Starting out in any sport can be intimidating and it’s never nice admitting you’re a ‘beginner’, but don’t let it put you off from experiencing the adventure of a lifetime. The 1 South West project in England, who are dedicated to ensuring everyone experiences a great off-road adventure in the area, has worked with cyclists at all levels and has put together some great advice to get you on the off-road track and on your way to achieving your south west mountain biking ambitions. Firstly, If you haven’t been on a bike for a while or don’t feel like a confident rider then don’t let it put you off. Being honest about your current ability is the most important step to having a great adventure. Fitness also comes into it; perhaps you don’t want to find yourself climbing steep hills. You may have never ridden a bike off-road. Most good off-road areas will have graded MTB trails to help you determine the best option. 1SW for example has green or blue trails, green being the easiest and great paths for beginners or those wanting to improve their rusty-technique. Blue trails are then for the next step up, once you’ve gained some confidence these will provide you with a bit more of a challenge. For those who are just learning to ride a bike, try a Trail Hub or Promoted Route as these will offer a mostly care-free experience and should have a well-maintained surface throughout the year. While you may have bundles of enthusiasm when starting out it is always good practice to remain aware when going off-road. Novices contemplating Green or Blue graded landscape rides should keep in mind that trail conditions may have deteriorated since the route was last surveyed. Landscape Rides tend to vary depending on weather conditions as many are un-surfaced. These types of routes will tend to suit novice riders who are already outdoor enthusiasts but are looking to explore on two wheels rather than on foot. Remember that the grading system refers to the technical challenge of the trail, not how long it is, so it’s always good to check this before setting off to make sure your fitness is up to the challenge. Check out the 1SW site at www.1sw.org.uk for a complete guide to starting out on an off-road adventure and make sure you are set for the ride of your life.

Thursday, 8 November 2012

Image is Everything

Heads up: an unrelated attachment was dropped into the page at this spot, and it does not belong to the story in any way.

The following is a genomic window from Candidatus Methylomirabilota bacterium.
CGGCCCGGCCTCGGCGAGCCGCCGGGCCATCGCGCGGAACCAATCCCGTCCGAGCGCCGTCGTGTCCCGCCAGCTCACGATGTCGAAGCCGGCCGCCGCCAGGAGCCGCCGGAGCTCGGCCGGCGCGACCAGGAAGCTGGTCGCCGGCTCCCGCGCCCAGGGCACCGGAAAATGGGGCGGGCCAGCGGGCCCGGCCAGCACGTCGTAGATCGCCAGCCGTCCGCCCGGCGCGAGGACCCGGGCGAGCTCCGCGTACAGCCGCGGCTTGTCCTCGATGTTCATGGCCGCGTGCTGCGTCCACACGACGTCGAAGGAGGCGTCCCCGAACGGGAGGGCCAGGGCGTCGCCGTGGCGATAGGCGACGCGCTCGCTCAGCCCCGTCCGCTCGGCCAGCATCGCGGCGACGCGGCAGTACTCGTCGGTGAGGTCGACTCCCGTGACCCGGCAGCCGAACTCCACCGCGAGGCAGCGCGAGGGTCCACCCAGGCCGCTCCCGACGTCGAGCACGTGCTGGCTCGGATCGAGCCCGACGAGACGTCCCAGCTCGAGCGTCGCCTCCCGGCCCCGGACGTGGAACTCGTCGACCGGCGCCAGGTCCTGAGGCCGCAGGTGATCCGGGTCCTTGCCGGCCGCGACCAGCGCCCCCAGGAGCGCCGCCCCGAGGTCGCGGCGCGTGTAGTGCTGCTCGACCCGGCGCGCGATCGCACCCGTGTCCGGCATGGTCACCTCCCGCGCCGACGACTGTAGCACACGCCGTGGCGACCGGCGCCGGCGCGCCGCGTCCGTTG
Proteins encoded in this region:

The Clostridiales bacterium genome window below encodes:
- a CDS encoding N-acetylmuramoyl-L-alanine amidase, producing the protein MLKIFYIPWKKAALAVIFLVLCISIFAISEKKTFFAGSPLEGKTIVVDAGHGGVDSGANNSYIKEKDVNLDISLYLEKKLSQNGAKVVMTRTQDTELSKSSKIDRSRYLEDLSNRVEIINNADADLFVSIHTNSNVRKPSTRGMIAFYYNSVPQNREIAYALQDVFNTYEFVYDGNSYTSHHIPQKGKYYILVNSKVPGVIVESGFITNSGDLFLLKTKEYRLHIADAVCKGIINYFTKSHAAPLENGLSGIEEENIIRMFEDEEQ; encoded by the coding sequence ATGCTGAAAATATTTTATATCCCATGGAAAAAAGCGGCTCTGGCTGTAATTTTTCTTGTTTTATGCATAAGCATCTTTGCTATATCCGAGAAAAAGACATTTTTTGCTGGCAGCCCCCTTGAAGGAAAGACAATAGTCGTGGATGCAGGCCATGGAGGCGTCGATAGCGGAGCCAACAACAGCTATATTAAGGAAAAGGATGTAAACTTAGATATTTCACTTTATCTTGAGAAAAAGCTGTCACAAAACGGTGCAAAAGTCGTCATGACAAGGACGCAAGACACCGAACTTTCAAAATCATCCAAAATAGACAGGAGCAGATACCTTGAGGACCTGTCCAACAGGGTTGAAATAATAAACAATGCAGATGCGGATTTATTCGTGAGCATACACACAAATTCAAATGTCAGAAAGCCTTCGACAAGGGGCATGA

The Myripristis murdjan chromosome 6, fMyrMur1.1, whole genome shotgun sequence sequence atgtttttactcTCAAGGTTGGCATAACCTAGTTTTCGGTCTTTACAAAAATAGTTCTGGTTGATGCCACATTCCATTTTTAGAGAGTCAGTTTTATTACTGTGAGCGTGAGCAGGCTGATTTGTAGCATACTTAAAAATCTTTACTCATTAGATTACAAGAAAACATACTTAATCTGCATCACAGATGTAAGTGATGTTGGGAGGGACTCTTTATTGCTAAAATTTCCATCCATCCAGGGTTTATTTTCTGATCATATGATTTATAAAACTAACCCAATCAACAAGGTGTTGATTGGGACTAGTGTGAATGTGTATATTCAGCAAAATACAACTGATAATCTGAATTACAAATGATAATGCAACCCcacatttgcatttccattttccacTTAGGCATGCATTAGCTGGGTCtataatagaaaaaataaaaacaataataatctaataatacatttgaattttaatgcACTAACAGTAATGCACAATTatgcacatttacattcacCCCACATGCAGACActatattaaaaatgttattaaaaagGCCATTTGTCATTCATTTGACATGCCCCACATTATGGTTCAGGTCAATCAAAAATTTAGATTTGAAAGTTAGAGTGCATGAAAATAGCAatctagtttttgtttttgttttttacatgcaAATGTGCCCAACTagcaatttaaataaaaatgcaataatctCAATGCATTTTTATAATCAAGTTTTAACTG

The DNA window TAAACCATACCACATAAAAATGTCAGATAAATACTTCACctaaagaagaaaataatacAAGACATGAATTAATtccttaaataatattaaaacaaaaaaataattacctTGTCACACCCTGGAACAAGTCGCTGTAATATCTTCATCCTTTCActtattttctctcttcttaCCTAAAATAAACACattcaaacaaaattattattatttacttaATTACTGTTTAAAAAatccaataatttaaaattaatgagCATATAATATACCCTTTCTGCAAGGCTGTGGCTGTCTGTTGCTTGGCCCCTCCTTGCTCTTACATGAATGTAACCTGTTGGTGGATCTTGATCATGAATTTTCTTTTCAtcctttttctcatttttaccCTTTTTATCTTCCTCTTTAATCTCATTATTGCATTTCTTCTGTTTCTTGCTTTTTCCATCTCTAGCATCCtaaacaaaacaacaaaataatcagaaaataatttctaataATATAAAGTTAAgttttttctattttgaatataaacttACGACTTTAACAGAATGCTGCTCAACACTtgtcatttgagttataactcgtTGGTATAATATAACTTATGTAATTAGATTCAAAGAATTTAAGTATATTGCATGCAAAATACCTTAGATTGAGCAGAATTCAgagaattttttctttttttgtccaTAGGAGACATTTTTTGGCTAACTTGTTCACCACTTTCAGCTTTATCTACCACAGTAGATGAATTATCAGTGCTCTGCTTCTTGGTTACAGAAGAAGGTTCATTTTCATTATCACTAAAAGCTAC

In our society we are consumed by our obsession with celebrity status. Businesses recognise this and are increasingly eager to show personalities endorsing their products. Exploitation of “image rights” is therefore big business and a giant revenue generator. What is an “image right”? An image right is a person’s right to their own persona, including the right to prevent or restrict others from using their name, likeness or logos/slogans How are image rights protected? It seems strange then to think that, under UK law, there is no codified regime of image or personality rights which means that when individuals wish to protect proprietary rights or “brands” and prevent unauthorised use of names, likeness or other characteristics, they need to rely on a variety of statutory and case law. The various rights and causes of action are explained below: Passing Off In its traditional sense, the law of passing off protects the goodwill or reputation attached to goods or services sold by a trader under or by reference to a brand name, trading “style” or “get up” and gives the owner of that goodwill or reputation the right to bring an action to prevent the “passing off” of the offending imitation. Passing off occurs where the owner can demonstrate that: (1) the mark/style/”get up” is recognised by the public as distinctive of the owner’s goods or services; and (2) a misrepresentation has been made by the offending trader leading or likely to lead the public to believe that its goods or services are either those of, or are endorsed by or associated with, the owner; and (3) that it has suffered or is likely to suffer damage as a result. The Eddie Irvine decision in 2002 (Edmund Irvine & Tidswell Ltd –v- Talksport Ltd [2002]EWHC 367), however, marked a watershed in the evolution of the law of passing off (at least as far as image and personality rights are concerned) and it became clear that passing off could be extended to allow famous people with sufficient goodwill in their name and image to protect that name and image from unauthorised exploitation in a way in which suggested that the celebrity had endorsed a product or service. In this case, Eddie Irvine, the Formula One racing driver issued proceedings against Talksport radio for their unauthorised use of his image on promotional literature. The photograph used by Talksport was one of Irvine with a mobile phone but Talksport digitally manipulated the photo to show him, instead, listening to a radio with “Talk Radio” emblazoned across it. It was the digitally manipulated photo that was placed on marketing literature. Irvine argued that the use of the photograph amounted to passing off as it gave the impression that he had endorsed the promotional literature. The court found in Irvine’s favour and ruled that for a passing-off action to succeed in a false endorsement case, the claimant needs to prove that at the time of the acts complained of he had a significant reputation or goodwill and that the actions of the defendant gave rise to a false message which would be understood by a not insignificant section of his market that his goods had been endorsed, recommended or approved of by the claimant; and that, on the evidence, the claimant raised a significant reputation management issue, in that not an insignificant number of recipients of the brochure would assume that he had endorsed the defendant’s product. So, in light of this decision, celebrities have solid ground upon which to object to any promotional or advertising material that may suggest that they have endorsed or are associated with the products or services in question, when in fact no consent or authorisation has been given. In such cases, the remedies available are injunctive relief – i.e. the removal of the offending material from sale/circulation and damages equivalent to what the celebrity in question would likely have received for the endorsement had it been legitimate. Furthermore, following the implementation of the Consumer Protection from Unfair Trading Regulations 2008, claiming a product has been endorsed when it has not is also now a criminal offence – carrying a possible unlimited fine and up to a two year prison term. Trade Marks Trade Marks protect signs capable of distinguishing goods or services of one trader from those of another. The sign must be capable of being represented graphically (e.g. words, logos, symbols) and must be “distinctive”. Personalities who are interested in exploiting their image or brand for commercial gain are now routinely registering trade marks both to commercialise their brand and to strengthen their rights so as to help to prevent unauthorised third parties from using their names, images or other characteristics. Examples of trade marks registered by personalities include the words DAVID BECKHAM for a range of goods, including perfumes, shaving lotions, hair lotions, sunglasses, watches and precious stones; and the words GORDON RAMSAY for goods and services including, food items, condiments, menus, stationery and catering services, . However, recent Trade Mark Registry guidance and practice has indicated that a famous person’s name will generally be regarded as merely descriptive of goods which are “mere image carriers” – such as posters or stickers. Descriptive marks are devoid of any distinctive character and therefore not registrable. For example, Sir Alex Ferguson‘s application to register the mark ALEX FERGUSON was refused in relation to “image carrier” goods such as posters and stickers. The registration was, however, allowed for goods such as clothing and wrist-watches. It is easy to understand how the mark ALEX FERGUSON is considered merely descriptive of a picture bearing Alex Ferguson’s image and in instances where pictures or images are used without consent in a way which suggests an endorsement, celebrities will have to rely on the common law right of passing off. And in those instances where images are used in such a way as to suggest no endorsement it seems that there is no recourse for celebrities under either trade mark or passing off law. There may yet be some redress in the areas of privacy and data protection (in certain circumstances) as explained below. Privacy The Human Rights Act provides that all UK legislation must be interpreted in accordance with the European Convention on Human Rights. Article 8 of the Convention provides that everyone has the right to respect for his private and family life. So if publication of a photograph is likely to be particularly invasive to a personality’s private life then the Courts can intervene to prevent publication of such photographs. For example in Theakston v MGN [2002] All ER (D) 182 an injunction was granted to prevent publication of photographs depicting a TV presenter’s brothel antics even though the Court refused to restrain publication of a verbal depiction of the story. Privacy laws will not, however, prevent the publication and/or sale of images which do not invade a person’s privacy. So, privacy law may prevent the publication and sale of photos of sports personalities’ children or personal events where such publication would be considered an invasion of privacy but would not prevent the publication and sale of posters depicting footballers playing football. Data Protection There may also be some scope to rely upon the Data Protection Act for compensation where photographs of celebrities are published without their consent. A photograph of a celebrity will be considered “personal data” within the meaning of the Act provided that person can be identified from the photograph. Further, personal data can only be processed where certain conditions are met and usually only where the “data subject” has consented to such processing. Consent can, however, be implied in certain circumstances and again where a footballer is playing a game, it is arguable that by playing the game on the public stage he has impliedly consented to personal data about him during that game being processed. However, if photographs are taken which a personality would objectively object to, then the publication of those photos is likely to be a breach of the Data Protection Act, for which the celebrity can claim compensation. Advertising Standards Finally, the various advertising codes may afford some level of media management protection to sports personalities for unauthorised use of their images. The CAP code which covers non-broadcast advertising (i.e. magazines, bill-boards etc) includes a provision that marketers should not imply personal approval for an advertised product where consent has not been given and the TV Code states that living people must not be portrayed, caricatured or referred to in advertisements without their permission. However, whilst the Codes can be used by complainants to seek withdrawal of the adverts in questions, damages are not available to the complainants – unlike in a passing off action. Conclusion Whilst we do not have a perfect “unified” system to protect image rights in the UK, the combination of the above rights and causes of action do afford a decent level of protection which enables celebrities to exploit and protect their image and brand very effectively. The above rights should form part of a comprehensive crisis management plan for sporting celebrities.